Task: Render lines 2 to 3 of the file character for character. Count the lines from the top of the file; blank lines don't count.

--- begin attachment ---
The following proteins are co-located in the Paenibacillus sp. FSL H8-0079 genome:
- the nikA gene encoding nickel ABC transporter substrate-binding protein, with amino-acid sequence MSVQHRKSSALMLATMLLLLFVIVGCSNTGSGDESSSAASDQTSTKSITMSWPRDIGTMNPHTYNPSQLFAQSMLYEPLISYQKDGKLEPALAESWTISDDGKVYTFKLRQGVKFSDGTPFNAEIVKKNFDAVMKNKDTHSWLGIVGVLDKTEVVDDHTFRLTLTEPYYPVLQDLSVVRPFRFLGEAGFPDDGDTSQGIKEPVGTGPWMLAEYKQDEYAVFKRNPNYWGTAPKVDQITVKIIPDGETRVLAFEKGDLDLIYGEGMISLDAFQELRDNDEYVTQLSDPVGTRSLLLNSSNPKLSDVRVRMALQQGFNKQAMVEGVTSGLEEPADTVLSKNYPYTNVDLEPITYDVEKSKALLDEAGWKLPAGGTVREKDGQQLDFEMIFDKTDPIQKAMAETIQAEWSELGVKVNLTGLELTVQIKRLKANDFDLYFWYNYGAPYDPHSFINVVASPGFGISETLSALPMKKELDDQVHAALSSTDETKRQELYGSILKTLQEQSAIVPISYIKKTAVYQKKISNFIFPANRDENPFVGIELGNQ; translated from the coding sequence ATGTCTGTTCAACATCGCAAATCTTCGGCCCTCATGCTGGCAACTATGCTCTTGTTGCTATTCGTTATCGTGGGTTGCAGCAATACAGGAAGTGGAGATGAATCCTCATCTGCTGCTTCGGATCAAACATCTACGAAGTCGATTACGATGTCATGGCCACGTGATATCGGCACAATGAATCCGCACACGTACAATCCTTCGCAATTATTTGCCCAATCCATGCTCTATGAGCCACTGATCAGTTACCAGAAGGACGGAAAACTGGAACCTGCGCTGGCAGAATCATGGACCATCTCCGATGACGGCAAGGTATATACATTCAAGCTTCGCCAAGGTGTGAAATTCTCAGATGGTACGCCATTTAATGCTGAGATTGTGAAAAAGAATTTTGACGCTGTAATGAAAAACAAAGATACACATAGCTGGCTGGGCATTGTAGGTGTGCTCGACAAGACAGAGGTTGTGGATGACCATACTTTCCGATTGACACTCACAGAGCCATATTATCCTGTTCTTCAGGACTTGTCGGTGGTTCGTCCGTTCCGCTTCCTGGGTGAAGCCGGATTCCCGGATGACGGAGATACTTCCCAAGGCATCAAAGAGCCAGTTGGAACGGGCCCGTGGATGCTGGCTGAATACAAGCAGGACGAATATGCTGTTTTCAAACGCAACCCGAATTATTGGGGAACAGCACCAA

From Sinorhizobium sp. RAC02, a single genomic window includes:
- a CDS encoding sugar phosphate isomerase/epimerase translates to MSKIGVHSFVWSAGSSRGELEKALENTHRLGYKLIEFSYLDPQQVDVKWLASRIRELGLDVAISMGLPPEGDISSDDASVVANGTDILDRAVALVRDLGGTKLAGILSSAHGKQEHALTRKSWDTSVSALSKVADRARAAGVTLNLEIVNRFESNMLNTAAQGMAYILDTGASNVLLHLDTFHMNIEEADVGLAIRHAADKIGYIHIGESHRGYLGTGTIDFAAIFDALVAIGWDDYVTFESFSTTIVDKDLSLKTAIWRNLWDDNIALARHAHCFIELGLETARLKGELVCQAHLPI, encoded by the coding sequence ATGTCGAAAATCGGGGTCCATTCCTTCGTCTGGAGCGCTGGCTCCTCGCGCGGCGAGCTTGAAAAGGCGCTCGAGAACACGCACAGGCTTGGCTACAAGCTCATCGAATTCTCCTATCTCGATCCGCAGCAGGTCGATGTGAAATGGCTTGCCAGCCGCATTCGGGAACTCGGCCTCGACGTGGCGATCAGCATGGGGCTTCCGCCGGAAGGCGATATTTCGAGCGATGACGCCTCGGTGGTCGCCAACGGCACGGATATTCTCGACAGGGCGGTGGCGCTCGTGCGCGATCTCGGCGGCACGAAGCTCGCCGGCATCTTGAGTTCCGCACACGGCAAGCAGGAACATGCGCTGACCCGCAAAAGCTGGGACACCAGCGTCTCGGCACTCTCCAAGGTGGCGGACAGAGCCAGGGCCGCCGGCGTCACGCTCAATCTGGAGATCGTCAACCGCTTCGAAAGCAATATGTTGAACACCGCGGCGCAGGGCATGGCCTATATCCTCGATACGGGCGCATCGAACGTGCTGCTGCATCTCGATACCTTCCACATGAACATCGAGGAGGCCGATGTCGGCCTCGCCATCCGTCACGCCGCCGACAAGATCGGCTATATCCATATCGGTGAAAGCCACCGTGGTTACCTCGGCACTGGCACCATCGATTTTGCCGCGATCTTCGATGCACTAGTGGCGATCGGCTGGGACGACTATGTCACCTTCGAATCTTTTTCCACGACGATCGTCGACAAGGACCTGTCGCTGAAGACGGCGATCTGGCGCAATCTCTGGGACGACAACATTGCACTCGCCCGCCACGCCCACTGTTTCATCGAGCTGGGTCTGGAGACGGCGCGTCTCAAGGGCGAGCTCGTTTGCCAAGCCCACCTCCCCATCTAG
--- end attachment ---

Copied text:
- the nikA gene encoding nickel ABC transporter substrate-binding protein, with amino-acid sequence MSVQHRKSSALMLATMLLLLFVIVGCSNTGSGDESSSAASDQTSTKSITMSWPRDIGTMNPHTYNPSQLFAQSMLYEPLISYQKDGKLEPALAESWTISDDGKVYTFKLRQGVKFSDGTPFNAEIVKKNFDAVMKNKDTHSWLGIVGVLDKTEVVDDHTFRLTLTEPYYPVLQDLSVVRPFRFLGEAGFPDDGDTSQGIKEPVGTGPWMLAEYKQDEYAVFKRNPNYWGTAPKVDQITVKIIPDGETRVLAFEKGDLDLIYGEGMISLDAFQELRDNDEYVTQLSDPVGTRSLLLNSSNPKLSDVRVRMALQQGFNKQAMVEGVTSGLEEPADTVLSKNYPYTNVDLEPITYDVEKSKALLDEAGWKLPAGGTVREKDGQQLDFEMIFDKTDPIQKAMAETIQAEWSELGVKVNLTGLELTVQIKRLKANDFDLYFWYNYGAPYDPHSFINVVASPGFGISETLSALPMKKELDDQVHAALSSTDETKRQELYGSILKTLQEQSAIVPISYIKKTAVYQKKISNFIFPANRDENPFVGIELGNQ; translated from the coding sequence ATGTCTGTTCAACATCGCAAATCTTCGGCCCTCATGCTGGCAACTATGCTCTTGTTGCTATTCGTTATCGTGGGTTGCAGCAATACAGGAAGTGGAGATGAATCCTCATCTGCTGCTTCGGATCAAACATCTACGAAGTCGATTACGATGTCATGGCCACGTGATATCGGCACAATGAATCCGCACACGTACAATCCTTCGCAATTATTTGCCCAATCCATGCTCTATGAGCCACTGATCAGTTACCAGAAGGACGGAAAACTGGAACCTGCGCTGGCAGAATCATGGACCATCTCCGATGACGGCAAGGTATATACATTCAAGCTTCGCCAAGGTGTGAAATTCTCAGATGGTACGCCATTTAATGCTGAGATTGTGAAAAAGAATTTTGACGCTGTAATGAAAAACAAAGATACACATAGCTGGCTGGGCATTGTAGGTGTGCTCGACAAGACAGAGGTTGTGGATGACCATACTTTCCGATTGACACTCACAGAGCCATATTATCCTGTTCTTCAGGACTTGTCGGTGGTTCGTCCGTTCCGCTTCCTGGGTGAAGCCGGATTCCCGGATGACGGAGATACTTCCCAAGGCATCAAAGAGCCAGTTGGAACGGGCCCGTGGATGCTGGCTGAATACAAGCAGGACGAATATGCTGTTTTCAAACGCAACCCGAATTATTGGGGAACAGCACCAA

From Sinorhizobium sp. RAC02, a single genomic window includes: